Kids love attention!  It helps them feel noticed, important and valued.  The best attention a student can receive is positive attention.  It’s the healthiest and most beneficial.  When a child doesn’t feel like they are getting enough positive attention they will take any attention.  They start to act out—they try to get you to focus on them, even if it’s unhappily.

I heard in a class that people feel happy and satisfied in a relationship when the positive to negative encounter ratio is 5:1.  That really rang true to me!  This should be the case when we are interacting with children.

I try really hard to focus on the positive, desired behavior in my classroom.

If half of the class is noisy and out of their seats I say,” Wow!  I love the way Jim is sitting so quietly!  I can tell that he’s ready to learn.  Jessica, you too!  You look fabulous.”  After I have mentioned 2 or 3 positive examples the class is usually on track and ready to go.  The other (less productive) method sounds something like,  “Bill I said sit down!  Betsy you need to stop talking!”  That method never seems to work as well and doesn’t leave me, or the kids feeling as good.  I have even tried positive discipline when only one out of 20 kids is behaving appropriately.  Guess what—it worked!

This works in SO many situations. It helps kids feel validated and noticed in a positive way.  It leaves both of you feeling better and helps your children try to behave positively.

Remember to be FUN

Annie w dad and comics

Parenting can often seem filled with so many “don’ts” and “hurry ups” and the need to be firm and consistent. As a result, it’s easy to get so focused on business that we forget to BE FUN.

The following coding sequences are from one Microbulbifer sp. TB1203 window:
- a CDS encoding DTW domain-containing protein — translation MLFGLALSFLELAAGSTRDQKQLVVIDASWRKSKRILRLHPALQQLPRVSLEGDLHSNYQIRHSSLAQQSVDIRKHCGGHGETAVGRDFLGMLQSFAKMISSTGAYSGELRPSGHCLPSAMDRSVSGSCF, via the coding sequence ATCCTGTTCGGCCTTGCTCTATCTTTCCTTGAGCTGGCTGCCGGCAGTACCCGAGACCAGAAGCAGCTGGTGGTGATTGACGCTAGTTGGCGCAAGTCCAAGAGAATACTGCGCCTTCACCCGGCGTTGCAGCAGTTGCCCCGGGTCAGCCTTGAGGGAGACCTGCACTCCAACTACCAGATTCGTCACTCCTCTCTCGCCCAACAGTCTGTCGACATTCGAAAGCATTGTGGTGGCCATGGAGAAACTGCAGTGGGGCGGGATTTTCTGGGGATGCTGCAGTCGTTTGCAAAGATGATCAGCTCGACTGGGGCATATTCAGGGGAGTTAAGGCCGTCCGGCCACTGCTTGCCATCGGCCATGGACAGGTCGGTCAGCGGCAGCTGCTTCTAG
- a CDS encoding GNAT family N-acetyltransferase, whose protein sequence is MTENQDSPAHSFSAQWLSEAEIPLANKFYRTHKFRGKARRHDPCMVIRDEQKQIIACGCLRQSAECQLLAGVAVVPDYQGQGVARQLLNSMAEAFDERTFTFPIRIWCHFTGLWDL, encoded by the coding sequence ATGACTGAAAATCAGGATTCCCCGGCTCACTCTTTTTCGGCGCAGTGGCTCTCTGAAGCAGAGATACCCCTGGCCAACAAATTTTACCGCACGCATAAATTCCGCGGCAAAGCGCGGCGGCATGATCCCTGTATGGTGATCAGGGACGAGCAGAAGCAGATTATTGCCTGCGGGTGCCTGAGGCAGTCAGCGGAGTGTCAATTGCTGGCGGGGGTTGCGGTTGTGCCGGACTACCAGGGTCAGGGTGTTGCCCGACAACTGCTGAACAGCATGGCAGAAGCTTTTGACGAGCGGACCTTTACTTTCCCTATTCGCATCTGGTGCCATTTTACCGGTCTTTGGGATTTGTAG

It only take a few minutes to leave what your doing and go wrestle on the floor.  Your child will remember what you did rather than how long it lasted.

Some of my fondest memories with my children were small simple things –

Tickles in mom and dads bed on Sunday mornings.

Wrestling on the floor.  Occasionally dad would “play dead” and could only be brought back to life by a kiss.

Eating lunch or dinner sitting on an old sheet spread on the grass outside (You have to take time to eat anyway, right?). Younger kids would love to eat their food on tiny tea party type dishes.

 “Doing time” with dad. That meant one evening a week a child got 30 minutes with dad’s undivided attention. The child got to choose what ever they wanted to do for the activity.  WARNING: sometimes what the child wanted to do seemed silly to us as adults, but during this time, they chose. Rules might need to be set before this tradition begins, such as; needs to be within a certain distance from home, or can’t cost more that a certain amount of money.

 Read a picture book or 5 minutes from a chapter book.

I asked my kids their memories and here are some of the things they remember:

    • Flashlight tag
    • Coloring on big sheets of paper
    • “Helping in the kitchen”
    • Dancing in the living room while mom played the piano (and getting insanely dizzy from spinning during the “Spinning Song”). Or you can use the radio.
    • Bike/wagon rides
    • Looking through the cedar chest
    • Helping in the garden
    • Reading Sunday comics together in the recliner chair.
    • Being read to each night by the light of the closet, before bedtime.

Kids grow up fast. It feels like you blink and they are teen-agers who don’t want to spend as much time with you, so enjoy it while it lasts.